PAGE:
Scientists share new theory about orca ramming boats – they’re bored

orca whale under the sea - not bored as hunting for herring Orca, or killer whales, in Kvænangen fjord in Norway hunting for herrings.

Scientists at the International Whaling Commission (IWC) Scientific Committee’s 2024 meeting held in Bled, Slovenia, have reported some theories regarding orca encounters in the Atlantic. And the main one is the suggestion that the orca are bored. For the first time in a couple of generations the orca are well-fed, have leisure time and are experiencing fewer negative interactions with fisheries. They have time on their hands and are playing.

The IWC noted that in 2020, the first reports were received of a new behaviour between killer whales and vessels off the Iberian peninsula. Over recent years, killer whales have been ramming – and in some cases sinking – yachts cruising the waters around Spain and Portugal as whales vigorously push the rudder, often making the vessel unnavigable. At least 673 ‘interactions’ (not attacks) have been documented since the first was reported in May 2020.

In 2021, an ICG was established to assist the government of Spain with this issue and, in early 2024, members of the committee, and killer whale scientists, were invited to a workshop in Madrid sponsored by Spain and Portugal. The plan was to assess the whales’ behaviour and develop mitigation measures.

Consisting of over a dozen scientists and orca experts, the group’s findings posit that the encounters could be a result of the whales being bored and playful. The report suggests young juvenile orcas, who tend to be more curious and exploratory, started the trend, which then spread through the population.

“The sea is a very boring place for an animal,” Renaud de Stephanis, the president of Conservation, Information, and Research on Cetaceans, a marine-life preservation organisation, told USA Today.

“Imagine if you’re a dog or some other mammal, you can interact with objects around you. But in the sea there’s not much for the orcas to interact with, so they play with the rudders.”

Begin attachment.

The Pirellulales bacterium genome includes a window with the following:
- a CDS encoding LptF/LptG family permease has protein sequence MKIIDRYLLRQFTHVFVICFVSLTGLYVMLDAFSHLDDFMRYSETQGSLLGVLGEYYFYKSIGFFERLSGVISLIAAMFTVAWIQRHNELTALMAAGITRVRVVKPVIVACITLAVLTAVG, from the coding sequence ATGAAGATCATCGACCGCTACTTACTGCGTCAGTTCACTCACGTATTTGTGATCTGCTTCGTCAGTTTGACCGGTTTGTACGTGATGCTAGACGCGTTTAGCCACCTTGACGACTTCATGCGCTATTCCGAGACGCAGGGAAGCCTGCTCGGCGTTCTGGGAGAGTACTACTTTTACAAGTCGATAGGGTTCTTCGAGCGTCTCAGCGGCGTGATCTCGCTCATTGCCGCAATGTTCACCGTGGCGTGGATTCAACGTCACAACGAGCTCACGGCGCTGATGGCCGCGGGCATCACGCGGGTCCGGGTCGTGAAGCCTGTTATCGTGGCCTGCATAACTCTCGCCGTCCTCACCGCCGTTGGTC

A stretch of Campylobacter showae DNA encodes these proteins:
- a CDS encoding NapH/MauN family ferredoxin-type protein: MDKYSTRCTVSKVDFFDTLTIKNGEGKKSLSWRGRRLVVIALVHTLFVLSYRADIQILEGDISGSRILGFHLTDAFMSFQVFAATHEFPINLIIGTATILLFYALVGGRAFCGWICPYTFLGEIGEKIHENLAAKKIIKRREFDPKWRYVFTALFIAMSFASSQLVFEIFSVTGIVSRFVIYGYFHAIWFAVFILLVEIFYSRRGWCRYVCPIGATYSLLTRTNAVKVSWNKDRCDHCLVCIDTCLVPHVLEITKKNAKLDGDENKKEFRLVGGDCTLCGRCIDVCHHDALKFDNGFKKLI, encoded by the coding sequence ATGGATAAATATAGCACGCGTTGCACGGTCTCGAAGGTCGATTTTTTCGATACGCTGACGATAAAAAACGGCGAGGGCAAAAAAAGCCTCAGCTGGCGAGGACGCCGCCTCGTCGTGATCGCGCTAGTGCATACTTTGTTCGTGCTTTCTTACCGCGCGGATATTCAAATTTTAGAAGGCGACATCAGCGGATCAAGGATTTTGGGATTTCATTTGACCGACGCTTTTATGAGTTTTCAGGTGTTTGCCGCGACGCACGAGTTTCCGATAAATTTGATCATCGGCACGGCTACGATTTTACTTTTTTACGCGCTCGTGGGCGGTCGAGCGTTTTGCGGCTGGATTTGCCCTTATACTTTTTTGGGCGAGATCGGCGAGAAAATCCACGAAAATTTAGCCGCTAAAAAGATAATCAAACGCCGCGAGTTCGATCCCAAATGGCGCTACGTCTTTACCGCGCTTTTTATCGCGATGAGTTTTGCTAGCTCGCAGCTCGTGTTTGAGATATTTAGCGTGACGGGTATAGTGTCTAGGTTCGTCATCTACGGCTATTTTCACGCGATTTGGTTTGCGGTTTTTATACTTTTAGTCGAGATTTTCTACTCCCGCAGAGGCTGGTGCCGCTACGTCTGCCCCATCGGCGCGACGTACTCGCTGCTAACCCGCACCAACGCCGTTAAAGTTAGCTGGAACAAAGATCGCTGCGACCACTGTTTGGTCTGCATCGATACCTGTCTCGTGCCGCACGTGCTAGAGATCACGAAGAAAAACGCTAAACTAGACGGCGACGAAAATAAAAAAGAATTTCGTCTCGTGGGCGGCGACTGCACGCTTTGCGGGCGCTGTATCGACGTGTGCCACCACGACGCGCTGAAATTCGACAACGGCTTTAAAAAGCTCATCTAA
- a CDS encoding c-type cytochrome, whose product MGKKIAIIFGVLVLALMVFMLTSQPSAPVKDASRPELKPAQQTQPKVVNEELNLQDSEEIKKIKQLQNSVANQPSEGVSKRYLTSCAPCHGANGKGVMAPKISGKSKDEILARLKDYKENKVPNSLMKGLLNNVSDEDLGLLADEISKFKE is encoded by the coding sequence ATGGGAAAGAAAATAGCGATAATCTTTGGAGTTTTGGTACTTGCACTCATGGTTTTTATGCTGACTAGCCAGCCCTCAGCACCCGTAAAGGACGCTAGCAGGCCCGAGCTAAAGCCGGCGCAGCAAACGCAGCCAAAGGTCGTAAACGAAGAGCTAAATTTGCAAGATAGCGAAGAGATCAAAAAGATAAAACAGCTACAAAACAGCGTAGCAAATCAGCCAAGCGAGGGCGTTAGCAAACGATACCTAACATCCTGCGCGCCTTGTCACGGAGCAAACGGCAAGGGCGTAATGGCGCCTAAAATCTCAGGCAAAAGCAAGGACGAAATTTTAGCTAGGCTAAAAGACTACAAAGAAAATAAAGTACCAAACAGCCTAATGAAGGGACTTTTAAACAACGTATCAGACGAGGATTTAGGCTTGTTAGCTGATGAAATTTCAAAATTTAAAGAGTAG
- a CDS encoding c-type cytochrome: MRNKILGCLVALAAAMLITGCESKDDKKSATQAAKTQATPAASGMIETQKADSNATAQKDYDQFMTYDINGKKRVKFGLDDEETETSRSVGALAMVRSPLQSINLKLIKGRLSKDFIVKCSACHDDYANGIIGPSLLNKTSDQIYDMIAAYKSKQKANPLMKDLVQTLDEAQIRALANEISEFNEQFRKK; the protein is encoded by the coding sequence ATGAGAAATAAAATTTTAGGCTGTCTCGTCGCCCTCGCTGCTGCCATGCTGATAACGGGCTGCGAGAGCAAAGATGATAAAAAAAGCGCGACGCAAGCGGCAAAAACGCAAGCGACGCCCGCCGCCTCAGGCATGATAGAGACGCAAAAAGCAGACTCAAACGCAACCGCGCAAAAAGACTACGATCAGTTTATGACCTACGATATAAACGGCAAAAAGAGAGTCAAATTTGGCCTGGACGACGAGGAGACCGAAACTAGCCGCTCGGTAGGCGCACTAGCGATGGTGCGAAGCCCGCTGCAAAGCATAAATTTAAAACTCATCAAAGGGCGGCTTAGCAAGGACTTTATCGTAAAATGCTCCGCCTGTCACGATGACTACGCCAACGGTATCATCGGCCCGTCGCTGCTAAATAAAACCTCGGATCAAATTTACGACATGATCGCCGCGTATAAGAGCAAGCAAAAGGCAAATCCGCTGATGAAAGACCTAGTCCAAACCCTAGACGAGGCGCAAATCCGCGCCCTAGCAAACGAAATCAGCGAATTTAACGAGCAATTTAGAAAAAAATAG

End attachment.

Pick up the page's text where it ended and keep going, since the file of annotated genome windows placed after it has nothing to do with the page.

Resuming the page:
Renaud de Stephanis

Outcomes of the 2024 Madrid orca workshop 

The non-IWC workshop provoked deep discussion on the whales’ behaviour and resulted in a suite of recommendations and actions aimed at protecting both humans and whales.

Guidance was provided on immediate mitigation actions; international collaborations and reporting systems; a multi-faceted communications strategy; stranding response and post-mortem investigations; the consolidation of existing photo-ID, sightings and genetics datasets; and the need for a workshop on population modelling and genetic analysis.

Advisory group for ‘bored’ orca interactions

An advisory group was also established to provide advice on scientific and technical matters. The workshop also recommended that funding be sought for research projects to conduct genetic analysis on existing samples and to collate all available vessel location data with a view to better understanding inter-individual behavioural variation and movements in relation to vessels. Finally, the workshop recommended that the killer whale population be considered a candidate for a conservation management plan (CMP). 

The committee endorses all the recommendations and actions detailed in the non-IWC workshop report and remains available to provide expertise to the governments of France, Morocco, Portugal and Spain as needed.

Killer whale interactions in other areas 

Killer whale interactions with vessels were also reported from the Caribbean Sea, but these were few in number and quite different in nature to the behaviour described in the Strait of Gibraltar. Nonetheless, it was deemed prudent to develop a safety at sea educational campaign for killer whale vessel interactions and such information could be based on the guidelines developed for the Iberian Peninsula. The committee requested that updates be provided on this emerging behaviour as appropriate, from researchers, the Instituto Nacional de los Espacios Acuáticos (INEA) and the Ministerio del Poder Popular de Pesca y Acuicultura (MINPESCA), República Bolivariana de Venezuela. 

According to the IWC, the maritime community is using various, often illegal, measures of its own to dissuade the whales from approaching vessels – which could be harmful to the whales. 

The killer whale population along the Iberian coastline numbers some 40 individuals. It is listed as critically endangered and occurs seasonally along the Atlantic coastline of Spain and Portugal and in the waters of the Straits of Gibraltar.

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This article was written and/or edited by the UK-based MIN team.

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